Last year, with political observers predicting the race between incumbent Democratic Congressmen Howard Berman (Van Nuys) and Brad Sherman (Sherman Oaks) could end up costing upwards of $10 million, the news that three separate Super PACs had been established to support one candidate — Berman — attracted a lot of attention.
While independent expenditure committees, as Super PACs are officially known, have had an outsized impact on Republican presidential primaries so far, it’s still unclear what impact, if any, they will have on the hotly contested race in California’s 30th Congressional District.
Indeed, over the last three months of 2011, while Berman’s campaign raked in more than $1 million in donations and Sherman raised $126,000, the pro-Berman Super PACs brought in a combined $21,000. And the Valley-Israel Alliance, the first of the Super PACs to be established, officially ended its fundraising efforts at the end of January.
“Congressman Berman made it clear that that he was not comfortable with the whole concept of Super PACs,” said Brendan Huffman, the founder of the now-terminated Super PAC. “And so, respecting his concerns, it made sense to close it and try to help in other ways.”
Huffman is a public policy consultant who has worked for several Los Angeles-area Jewish officeholders. According to filings obtained from the Federal Election Commission (FEC), the outside group did not receive any monetary contributions in the months it was up and running.
“I don’t know why you needed three Super PACs anyway,” said Parke Skelton, Sherman’s campaign manager, dismissing the disappearance of one such committee as insignificant.
Rebuilding America, a Super PAC run by State Sen. Alex Padilla, raised $20,000 in the last quarter of 2011, including a $10,000 donation from Pacific Gas & Electric Co. (PG&E). That corporation does not service any part of the San Fernando Valley, where the 30th District is located but could have business facing the California State Senate Standing Committee on Energy, Utilities and Communications, which is chaired by Padilla.
Berman has said he has not asked any of his contributors to donate to the outside groups. Nevertheless, Sherman has publicly asked Berman to sign a pledge designed to eliminate the influence of Super PACs from the race, which Berman has until now declined to do, a fact that Sherman often uses in attacks on his opponent.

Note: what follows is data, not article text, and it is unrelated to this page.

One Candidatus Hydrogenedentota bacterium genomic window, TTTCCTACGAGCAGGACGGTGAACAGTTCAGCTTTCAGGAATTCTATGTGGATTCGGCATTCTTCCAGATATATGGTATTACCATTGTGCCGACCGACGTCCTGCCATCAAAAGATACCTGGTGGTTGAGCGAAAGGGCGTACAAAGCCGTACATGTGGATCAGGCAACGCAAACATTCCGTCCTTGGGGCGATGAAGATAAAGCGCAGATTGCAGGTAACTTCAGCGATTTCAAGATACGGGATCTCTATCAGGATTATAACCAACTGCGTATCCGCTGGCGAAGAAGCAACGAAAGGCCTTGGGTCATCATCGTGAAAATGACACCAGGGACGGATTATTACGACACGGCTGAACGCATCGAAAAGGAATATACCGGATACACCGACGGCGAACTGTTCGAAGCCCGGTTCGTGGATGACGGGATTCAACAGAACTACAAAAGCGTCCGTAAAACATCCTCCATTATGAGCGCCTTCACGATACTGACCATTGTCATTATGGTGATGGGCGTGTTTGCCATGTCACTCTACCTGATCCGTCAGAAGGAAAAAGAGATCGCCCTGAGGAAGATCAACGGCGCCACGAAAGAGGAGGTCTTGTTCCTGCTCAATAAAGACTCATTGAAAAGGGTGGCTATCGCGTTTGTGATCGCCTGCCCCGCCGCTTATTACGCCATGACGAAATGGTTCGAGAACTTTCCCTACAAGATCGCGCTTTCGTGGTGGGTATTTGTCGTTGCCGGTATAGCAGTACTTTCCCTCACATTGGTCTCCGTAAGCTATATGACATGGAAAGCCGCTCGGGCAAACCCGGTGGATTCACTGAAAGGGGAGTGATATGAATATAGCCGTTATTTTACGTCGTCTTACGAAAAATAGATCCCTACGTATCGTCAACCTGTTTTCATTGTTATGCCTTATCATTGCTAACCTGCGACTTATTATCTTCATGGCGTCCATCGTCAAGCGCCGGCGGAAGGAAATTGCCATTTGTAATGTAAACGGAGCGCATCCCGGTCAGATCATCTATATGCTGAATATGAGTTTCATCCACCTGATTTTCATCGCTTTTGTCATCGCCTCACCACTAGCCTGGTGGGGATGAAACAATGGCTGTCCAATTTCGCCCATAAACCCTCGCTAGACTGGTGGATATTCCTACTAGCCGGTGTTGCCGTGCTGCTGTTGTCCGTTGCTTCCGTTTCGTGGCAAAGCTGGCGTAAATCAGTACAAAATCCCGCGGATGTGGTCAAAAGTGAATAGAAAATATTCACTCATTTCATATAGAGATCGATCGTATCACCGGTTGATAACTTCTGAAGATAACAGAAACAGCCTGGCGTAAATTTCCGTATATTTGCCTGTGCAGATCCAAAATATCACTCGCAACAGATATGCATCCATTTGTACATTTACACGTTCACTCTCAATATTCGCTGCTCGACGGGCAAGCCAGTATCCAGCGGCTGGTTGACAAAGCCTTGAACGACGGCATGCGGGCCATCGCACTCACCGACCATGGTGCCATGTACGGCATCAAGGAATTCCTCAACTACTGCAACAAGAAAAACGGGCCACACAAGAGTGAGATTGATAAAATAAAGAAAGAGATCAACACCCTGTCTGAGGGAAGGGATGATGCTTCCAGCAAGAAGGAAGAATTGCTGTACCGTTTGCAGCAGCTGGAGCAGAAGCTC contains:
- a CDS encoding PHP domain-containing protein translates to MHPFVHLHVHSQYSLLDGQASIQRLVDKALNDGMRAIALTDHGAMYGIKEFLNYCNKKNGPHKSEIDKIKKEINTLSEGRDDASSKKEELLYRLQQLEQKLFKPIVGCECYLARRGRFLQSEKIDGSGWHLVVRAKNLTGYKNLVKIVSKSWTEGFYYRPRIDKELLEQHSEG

“Let the grassroots speak to the voters,” Sherman said near the end of his two-minute speech to the delegates at the California Democratic Party’s endorsing caucus on Feb. 11 in San Diego, which was recorded by John Myers of KQED. “Otherwise, they’re only going to hear from the Super PACs.”
Sherman’s claims aside, with the pro-Berman Super PACs raising little money and spending less, it’s not clear what impact — if any — the outside groups will have.
“This is an unusual race in that it pits two similar candidates from the same party against one another,” said Richard Hasen, a professor at the UC Irvine School of Law, who blogs at electionlawblog.org. “It could well be that the lack of a partisan angle will mean less money will come in. But I don’t think we know yet.”
That difficulty of drawing major distinctions between Berman’s and Sherman’s records could help explain why, at the state party convention, delegates did not award the Democratic Party’s endorsement to either one.
Even without spending by pro-Berman Super PACs, both contenders have big war chests. In year-end reports to the FEC, the Berman campaign reported $2.85 million in cash on hand. Sherman’s campaign reported having $3.7 million to spend on the race.
As many journalists watching this race have observed, the two incumbents practice very different styles of political representation, and recent news would appear to reinforce those reputations.
Sherman, who is known for holding frequent town hall meetings in his district to engage with voters, is scheduled to hold two such meetings on successive Sundays, including one focused on developments in the Middle East.
Berman, meanwhile, is the ranking Democrat on the House Committee on Foreign Affairs and has a reputation as the go-to guy to get legislation passed in Congress, especially on matters of foreign policy. On Feb. 9, he introduced a bill designed to extend a form of temporary visa to work in the United States — the E-2 visa, which is currently available to citizens from more than 70 countries but not Israel — to
Israeli entrepreneurs investing in businesses in the United States.
Berman’s bill was introduced with the co-sponsorship of two Republican representatives, including Congressman Lamar Smith of Texas, who chairs the House Committee on the Judiciary, to which the bill has since been referred. With a companion bill already introduced in the Senate — with a similarly bipartisan group of sponsors — Berman’s bill is believed to have a good chance at becoming law.